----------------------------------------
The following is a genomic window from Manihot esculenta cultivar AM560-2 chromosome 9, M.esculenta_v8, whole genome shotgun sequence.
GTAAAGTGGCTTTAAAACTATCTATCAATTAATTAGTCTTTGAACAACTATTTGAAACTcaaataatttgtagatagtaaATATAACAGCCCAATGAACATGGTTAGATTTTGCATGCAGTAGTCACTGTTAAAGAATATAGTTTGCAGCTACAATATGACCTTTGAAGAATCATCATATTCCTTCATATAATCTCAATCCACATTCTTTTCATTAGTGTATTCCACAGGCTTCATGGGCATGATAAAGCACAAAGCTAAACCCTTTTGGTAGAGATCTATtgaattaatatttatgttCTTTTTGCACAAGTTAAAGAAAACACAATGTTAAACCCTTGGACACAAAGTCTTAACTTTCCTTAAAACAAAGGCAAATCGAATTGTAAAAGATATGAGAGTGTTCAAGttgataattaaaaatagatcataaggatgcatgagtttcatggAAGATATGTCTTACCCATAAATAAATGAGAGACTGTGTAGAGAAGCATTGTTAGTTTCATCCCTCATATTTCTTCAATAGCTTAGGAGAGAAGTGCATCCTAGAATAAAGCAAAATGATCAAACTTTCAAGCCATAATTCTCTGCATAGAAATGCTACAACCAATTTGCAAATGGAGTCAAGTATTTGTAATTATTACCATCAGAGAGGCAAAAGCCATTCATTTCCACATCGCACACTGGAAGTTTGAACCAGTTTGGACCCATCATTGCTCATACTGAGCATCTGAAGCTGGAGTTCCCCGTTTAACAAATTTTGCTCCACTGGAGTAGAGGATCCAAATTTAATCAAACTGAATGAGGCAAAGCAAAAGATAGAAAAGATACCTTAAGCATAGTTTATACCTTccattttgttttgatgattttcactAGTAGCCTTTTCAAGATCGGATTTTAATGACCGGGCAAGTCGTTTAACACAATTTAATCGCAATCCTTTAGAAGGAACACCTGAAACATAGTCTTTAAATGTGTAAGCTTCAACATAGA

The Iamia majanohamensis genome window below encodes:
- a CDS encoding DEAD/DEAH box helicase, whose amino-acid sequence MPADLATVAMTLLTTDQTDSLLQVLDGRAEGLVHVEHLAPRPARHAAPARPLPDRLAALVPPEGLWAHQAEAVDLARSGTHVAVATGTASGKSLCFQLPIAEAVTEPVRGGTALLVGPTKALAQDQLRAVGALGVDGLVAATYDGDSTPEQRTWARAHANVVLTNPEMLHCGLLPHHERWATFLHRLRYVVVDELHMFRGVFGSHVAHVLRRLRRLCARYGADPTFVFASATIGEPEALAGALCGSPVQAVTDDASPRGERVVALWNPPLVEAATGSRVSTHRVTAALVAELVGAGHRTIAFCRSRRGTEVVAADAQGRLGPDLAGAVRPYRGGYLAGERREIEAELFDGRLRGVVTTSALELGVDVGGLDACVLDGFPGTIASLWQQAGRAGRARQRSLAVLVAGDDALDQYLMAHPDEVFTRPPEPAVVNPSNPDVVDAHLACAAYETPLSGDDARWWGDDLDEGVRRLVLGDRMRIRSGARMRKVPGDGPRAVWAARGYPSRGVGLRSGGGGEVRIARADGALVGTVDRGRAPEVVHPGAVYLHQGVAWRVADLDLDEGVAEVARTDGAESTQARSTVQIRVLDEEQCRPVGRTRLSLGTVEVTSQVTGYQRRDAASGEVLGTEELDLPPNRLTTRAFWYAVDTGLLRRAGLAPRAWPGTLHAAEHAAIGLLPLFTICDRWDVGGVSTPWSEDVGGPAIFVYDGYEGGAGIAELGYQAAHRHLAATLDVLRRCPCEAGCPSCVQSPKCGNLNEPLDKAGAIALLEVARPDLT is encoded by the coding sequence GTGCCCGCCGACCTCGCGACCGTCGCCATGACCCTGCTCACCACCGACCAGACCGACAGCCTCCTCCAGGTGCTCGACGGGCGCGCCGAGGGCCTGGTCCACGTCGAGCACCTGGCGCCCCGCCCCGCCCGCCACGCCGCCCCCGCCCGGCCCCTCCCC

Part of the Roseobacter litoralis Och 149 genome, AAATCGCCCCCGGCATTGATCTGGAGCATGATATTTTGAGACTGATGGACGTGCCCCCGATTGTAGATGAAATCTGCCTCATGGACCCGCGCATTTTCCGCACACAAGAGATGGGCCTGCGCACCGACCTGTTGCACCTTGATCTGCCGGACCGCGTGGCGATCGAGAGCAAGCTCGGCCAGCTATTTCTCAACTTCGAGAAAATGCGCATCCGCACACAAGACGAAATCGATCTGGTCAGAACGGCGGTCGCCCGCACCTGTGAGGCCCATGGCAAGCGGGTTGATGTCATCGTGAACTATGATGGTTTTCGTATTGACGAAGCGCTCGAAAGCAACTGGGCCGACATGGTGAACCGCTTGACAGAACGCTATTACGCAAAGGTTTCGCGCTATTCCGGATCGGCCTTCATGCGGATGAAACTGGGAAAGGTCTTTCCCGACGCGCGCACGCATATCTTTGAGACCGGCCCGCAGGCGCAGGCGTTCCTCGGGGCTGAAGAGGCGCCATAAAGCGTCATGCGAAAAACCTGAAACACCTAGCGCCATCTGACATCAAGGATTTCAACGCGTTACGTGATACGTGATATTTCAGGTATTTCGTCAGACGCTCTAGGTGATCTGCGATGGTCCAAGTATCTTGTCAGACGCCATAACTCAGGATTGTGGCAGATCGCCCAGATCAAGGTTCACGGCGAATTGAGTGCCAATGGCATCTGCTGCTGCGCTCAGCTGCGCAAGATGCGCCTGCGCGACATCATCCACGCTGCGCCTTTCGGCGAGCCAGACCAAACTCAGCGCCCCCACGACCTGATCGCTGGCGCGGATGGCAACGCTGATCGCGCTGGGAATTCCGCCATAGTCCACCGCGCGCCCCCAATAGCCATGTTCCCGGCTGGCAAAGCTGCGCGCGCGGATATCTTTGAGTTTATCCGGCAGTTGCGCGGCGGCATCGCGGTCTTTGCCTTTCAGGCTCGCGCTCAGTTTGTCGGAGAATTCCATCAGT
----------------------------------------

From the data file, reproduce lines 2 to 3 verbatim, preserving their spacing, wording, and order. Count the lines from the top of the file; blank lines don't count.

GTAAAGTGGCTTTAAAACTATCTATCAATTAATTAGTCTTTGAACAACTATTTGAAACTcaaataatttgtagatagtaaATATAACAGCCCAATGAACATGGTTAGATTTTGCATGCAGTAGTCACTGTTAAAGAATATAGTTTGCAGCTACAATATGACCTTTGAAGAATCATCATATTCCTTCATATAATCTCAATCCACATTCTTTTCATTAGTGTATTCCACAGGCTTCATGGGCATGATAAAGCACAAAGCTAAACCCTTTTGGTAGAGATCTATtgaattaatatttatgttCTTTTTGCACAAGTTAAAGAAAACACAATGTTAAACCCTTGGACACAAAGTCTTAACTTTCCTTAAAACAAAGGCAAATCGAATTGTAAAAGATATGAGAGTGTTCAAGttgataattaaaaatagatcataaggatgcatgagtttcatggAAGATATGTCTTACCCATAAATAAATGAGAGACTGTGTAGAGAAGCATTGTTAGTTTCATCCCTCATATTTCTTCAATAGCTTAGGAGAGAAGTGCATCCTAGAATAAAGCAAAATGATCAAACTTTCAAGCCATAATTCTCTGCATAGAAATGCTACAACCAATTTGCAAATGGAGTCAAGTATTTGTAATTATTACCATCAGAGAGGCAAAAGCCATTCATTTCCACATCGCACACTGGAAGTTTGAACCAGTTTGGACCCATCATTGCTCATACTGAGCATCTGAAGCTGGAGTTCCCCGTTTAACAAATTTTGCTCCACTGGAGTAGAGGATCCAAATTTAATCAAACTGAATGAGGCAAAGCAAAAGATAGAAAAGATACCTTAAGCATAGTTTATACCTTccattttgttttgatgattttcactAGTAGCCTTTTCAAGATCGGATTTTAATGACCGGGCAAGTCGTTTAACACAATTTAATCGCAATCCTTTAGAAGGAACACCTGAAACATAGTCTTTAAATGTGTAAGCTTCAACATAGA

The Iamia majanohamensis genome window below encodes: